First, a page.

Timber harvest on Estes Drive in Chapel Hill
Not long ago in North Carolina, news of a Republican-sponsored bill like SB367 would have been met like a terminal diagnosis. Democrats would have vowed to fight it, and editorial boards would have shaken their heads, but everyone would have known that there was nothing they could do. The bill, bad as it might be, was going to happen.
Make no mistake, SB367 is a bad bill. The legislation, which was introduced last month, would block cities and towns from passing new ordinances that protect trees from developers. The bill wouldn’t kill ordinances in cities like Charlotte, Durham and Raleigh that already have sanctioned by the legislature, but any city or town that wants to craft a new ordinance would have to go through the General Assembly. Also, any tree ordinance not covered by an existing local act would be voided.
Cities have these ordinances for a reason — they protect tree canopies and prevent the environmental and aesthetic degradation of clear-cutting trees for new projects and neighborhoods. Tree regulations also help cities manage and avoid problems with water runoff. Such decisions should be left to local officials, who understand what’s best for their cities and towns better than lawmakers in Raleigh.
In the past, Republicans might have waved those considerations away, but the dynamics of the General Assembly have changed. Thanks to a wave election for Democrats last November, Republicans no longer have a super majority in the N.C. House or N.C. Senate, and that might be felt most acutely with bills like SB367. The path of the trees legislation is far different than the one it would have taken a year ago. If it passes, Gov. Roy Cooper will likely veto (as he would have before), and he’ll have some pointed words about Republicans doing the bidding of developers. But now, because those Republicans have lost their super majority, they have an uphill climb to override the governor’s veto.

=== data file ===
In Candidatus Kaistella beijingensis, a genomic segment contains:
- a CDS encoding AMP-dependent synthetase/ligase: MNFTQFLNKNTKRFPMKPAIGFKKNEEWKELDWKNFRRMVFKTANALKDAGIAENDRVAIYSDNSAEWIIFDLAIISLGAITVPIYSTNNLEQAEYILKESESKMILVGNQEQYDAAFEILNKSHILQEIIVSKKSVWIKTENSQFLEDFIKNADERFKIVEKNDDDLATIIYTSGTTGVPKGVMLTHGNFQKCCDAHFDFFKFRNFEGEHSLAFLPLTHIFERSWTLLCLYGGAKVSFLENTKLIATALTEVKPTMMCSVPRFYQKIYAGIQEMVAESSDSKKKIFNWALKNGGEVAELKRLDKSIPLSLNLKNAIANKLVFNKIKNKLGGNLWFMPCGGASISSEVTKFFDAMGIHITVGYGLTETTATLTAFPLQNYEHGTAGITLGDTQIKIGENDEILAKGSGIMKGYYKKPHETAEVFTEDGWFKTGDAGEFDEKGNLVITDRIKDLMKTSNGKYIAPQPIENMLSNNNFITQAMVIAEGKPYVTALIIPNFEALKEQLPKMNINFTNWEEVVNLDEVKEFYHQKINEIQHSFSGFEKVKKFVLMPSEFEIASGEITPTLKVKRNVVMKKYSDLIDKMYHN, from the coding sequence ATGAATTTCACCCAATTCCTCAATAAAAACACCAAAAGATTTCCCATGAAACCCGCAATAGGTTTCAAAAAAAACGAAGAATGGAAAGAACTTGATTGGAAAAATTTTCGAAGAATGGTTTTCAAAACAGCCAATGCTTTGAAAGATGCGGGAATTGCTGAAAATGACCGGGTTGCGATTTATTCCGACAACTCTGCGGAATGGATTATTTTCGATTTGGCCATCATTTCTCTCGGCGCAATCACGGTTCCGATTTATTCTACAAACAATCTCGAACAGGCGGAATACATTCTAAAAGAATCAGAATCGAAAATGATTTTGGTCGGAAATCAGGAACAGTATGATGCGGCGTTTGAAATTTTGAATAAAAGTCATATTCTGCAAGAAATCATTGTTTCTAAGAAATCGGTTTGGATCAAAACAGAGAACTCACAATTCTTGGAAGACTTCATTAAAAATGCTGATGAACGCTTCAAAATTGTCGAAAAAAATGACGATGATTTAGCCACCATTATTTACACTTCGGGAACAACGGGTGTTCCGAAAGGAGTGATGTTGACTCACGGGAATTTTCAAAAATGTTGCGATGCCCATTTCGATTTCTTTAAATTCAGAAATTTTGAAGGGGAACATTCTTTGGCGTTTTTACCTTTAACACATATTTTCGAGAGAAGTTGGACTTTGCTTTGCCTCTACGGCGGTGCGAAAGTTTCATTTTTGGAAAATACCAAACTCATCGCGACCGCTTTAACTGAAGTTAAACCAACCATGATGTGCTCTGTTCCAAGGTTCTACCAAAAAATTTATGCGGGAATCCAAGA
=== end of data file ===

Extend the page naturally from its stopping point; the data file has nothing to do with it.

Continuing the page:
That means Republican leaders face a different kind of calculation these days. Do they use their political capital to pass SB367, only to give the governor a veto and legislative win? Or do they save that exercise for times when a Cooper veto is better politically for the GOP, such as on a Born Alive abortion bill? SB367 is likely not that kind of bill. Although it’s backed by powerful builder and Realtor organizations, it’s a toxic example of state Republicans meddling in local government affairs.
In fact, it’s possible the bill might never make it out of committee, because Republican leaders know this losing battle isn’t worth the fight. That’s why the 2018 election was good for North Carolina. Eliminating super-majorities provides a natural buffer against extreme legislation. It forces the majority party to at least consider the minority party and, in the best of circumstances, work together to find compromise that’s palatable to all.
No one is claiming that there’s hand-holding across the aisle in Raleigh these days. But there’s certainly less partisan fireworks, and there’s a bit more conversation between the two parties on the front end of legislation. That’s an improvement from Republicans just doing what they want and how they want, knowing Democrats could do little about it. For now, at least, bad legislating isn’t terminal in North Carolina.